2010 Horizon.museum Short List

2010 Horizon.museum Report Short List pdf

Time-to-Adoption Horizon: One Year or Less

Time-to-Adoption Horizon: Two to Three Years

Time-to-Adoption Horizon: Four to Five Years

Critical Challenges

Key Trends


Visual Data Analysis

Time-to-Adoption: Four to Five Years
Visual data analysis blends highly advanced computational methods with sophisticated graphics engines to tap the extraordinary ability of humans to see patterns and structure in even the most complex visual presentations. Currently applied to massive, heterogeneous, and dynamic datasets, such as those generated in studies of astrophysical, fluidic, biological, and other complex processes, the techniques have become sophisticated enough to allow the interactive manipulation of variables in real time. Ultra high-resolution displays allow teams of researchers to zoom into interesting aspects of the renderings, or to navigate along interesting visual pathways, following their intuitions and even hunches to see where they may lead. New research is now beginning to apply these sorts of tools to the social sciences as well, and the techniques offer considerable promise in helping us understand complex social processes like learning, political and organizational change, and the diffusion of knowledge.

Relevance for Museum Education and Interpretation

  • The applications of visual data analysis for science museums are myriad, and can expose visitors to the emerging science made possible by extremely large data sets, such as those found in studies of climate, astrophysical, or geological processes. The ability of these tools to represent changing dynamics in these processes visually is also an opportunity to highlight the human brain enormous capacity for pattern matching.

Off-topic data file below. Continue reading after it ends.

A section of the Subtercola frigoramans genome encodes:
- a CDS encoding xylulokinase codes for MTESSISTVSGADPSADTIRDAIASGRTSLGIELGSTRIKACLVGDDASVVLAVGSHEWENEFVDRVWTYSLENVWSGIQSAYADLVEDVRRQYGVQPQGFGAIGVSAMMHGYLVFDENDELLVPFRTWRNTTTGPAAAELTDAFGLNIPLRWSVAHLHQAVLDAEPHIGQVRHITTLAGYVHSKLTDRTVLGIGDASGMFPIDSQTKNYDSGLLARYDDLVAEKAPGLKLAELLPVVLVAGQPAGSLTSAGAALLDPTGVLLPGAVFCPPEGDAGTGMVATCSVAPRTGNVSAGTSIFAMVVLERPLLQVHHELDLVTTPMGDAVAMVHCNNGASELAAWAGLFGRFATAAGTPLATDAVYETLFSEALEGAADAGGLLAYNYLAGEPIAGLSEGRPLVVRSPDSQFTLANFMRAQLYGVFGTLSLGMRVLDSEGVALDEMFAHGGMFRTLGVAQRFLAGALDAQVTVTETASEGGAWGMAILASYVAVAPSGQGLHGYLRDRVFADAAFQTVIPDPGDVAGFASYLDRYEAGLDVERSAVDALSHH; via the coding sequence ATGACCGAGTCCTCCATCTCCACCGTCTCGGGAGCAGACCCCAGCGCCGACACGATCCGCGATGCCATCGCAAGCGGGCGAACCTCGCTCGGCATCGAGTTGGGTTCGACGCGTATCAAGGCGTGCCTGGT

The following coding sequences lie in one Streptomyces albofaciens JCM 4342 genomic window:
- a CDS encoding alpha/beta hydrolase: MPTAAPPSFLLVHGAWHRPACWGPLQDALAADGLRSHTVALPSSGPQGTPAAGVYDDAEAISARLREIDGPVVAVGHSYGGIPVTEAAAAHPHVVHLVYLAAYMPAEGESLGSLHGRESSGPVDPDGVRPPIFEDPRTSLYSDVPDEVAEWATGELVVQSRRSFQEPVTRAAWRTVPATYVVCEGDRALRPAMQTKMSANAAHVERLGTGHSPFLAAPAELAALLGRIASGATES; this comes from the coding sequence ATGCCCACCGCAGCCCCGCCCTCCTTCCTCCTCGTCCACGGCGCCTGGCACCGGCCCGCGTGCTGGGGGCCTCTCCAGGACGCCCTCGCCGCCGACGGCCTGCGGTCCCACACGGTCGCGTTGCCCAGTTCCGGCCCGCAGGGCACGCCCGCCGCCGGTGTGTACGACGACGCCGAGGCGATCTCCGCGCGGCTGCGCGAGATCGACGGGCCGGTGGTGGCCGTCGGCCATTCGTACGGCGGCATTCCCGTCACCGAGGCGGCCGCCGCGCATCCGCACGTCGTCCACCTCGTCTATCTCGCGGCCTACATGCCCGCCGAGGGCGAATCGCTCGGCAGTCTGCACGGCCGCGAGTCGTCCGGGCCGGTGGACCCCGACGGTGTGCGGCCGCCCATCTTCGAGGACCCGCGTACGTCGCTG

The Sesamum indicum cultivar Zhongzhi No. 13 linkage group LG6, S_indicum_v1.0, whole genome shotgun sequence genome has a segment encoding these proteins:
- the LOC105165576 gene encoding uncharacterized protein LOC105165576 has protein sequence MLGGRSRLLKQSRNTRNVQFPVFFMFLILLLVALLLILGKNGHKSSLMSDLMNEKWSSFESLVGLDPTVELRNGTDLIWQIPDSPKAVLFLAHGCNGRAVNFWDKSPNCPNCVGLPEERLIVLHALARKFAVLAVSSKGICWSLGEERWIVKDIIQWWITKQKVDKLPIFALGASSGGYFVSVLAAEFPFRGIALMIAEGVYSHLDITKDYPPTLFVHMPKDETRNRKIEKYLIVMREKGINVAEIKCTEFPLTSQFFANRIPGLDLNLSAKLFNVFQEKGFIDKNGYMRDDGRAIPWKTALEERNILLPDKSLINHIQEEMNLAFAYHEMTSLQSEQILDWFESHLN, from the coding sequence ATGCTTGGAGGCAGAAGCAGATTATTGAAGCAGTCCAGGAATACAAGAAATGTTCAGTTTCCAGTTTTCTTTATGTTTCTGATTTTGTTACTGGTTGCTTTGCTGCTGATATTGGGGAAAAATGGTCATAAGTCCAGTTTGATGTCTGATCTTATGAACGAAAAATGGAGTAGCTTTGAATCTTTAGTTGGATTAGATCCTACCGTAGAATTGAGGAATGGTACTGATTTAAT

• Historical, art and other museums might use these tools to examine the effects of their own microclimates on the objects in their collections.
  • Visual data analysis could be a useful tool for curators to understand the nature of "gaps" in collecting areas and use them to tell stories about art history in local collections.

Examples


For Further Reading

FlowingData Graphs Your Life Via Twitter
http://www.fastcompany.com/blog/clay-dillow/culture-buffet/flowingdata-graphs-your-life-twitter
(Clay Dillow, Fast Company, 15 July 2009.) Track anything you like via a private Twitter address: every time you have a cup of coffee, blood sugar readings, chocolate cravings, workout time or distances. A graph builds over time of all the data sent in.

New Visualization Techniques Yield Star Formation Insights: Gravity Plays Larger Role Than Thought
http://www.sciencedaily.com/releases/2008/12/081231152305.htm
(Science Daily, 4 January 2009.) Early in 2009, a new computer algorithm developed at the Harvard Initiative in Innovative Computing demonstrated that data visualization is critical in the discovery of new information, not just in the final presentation of data.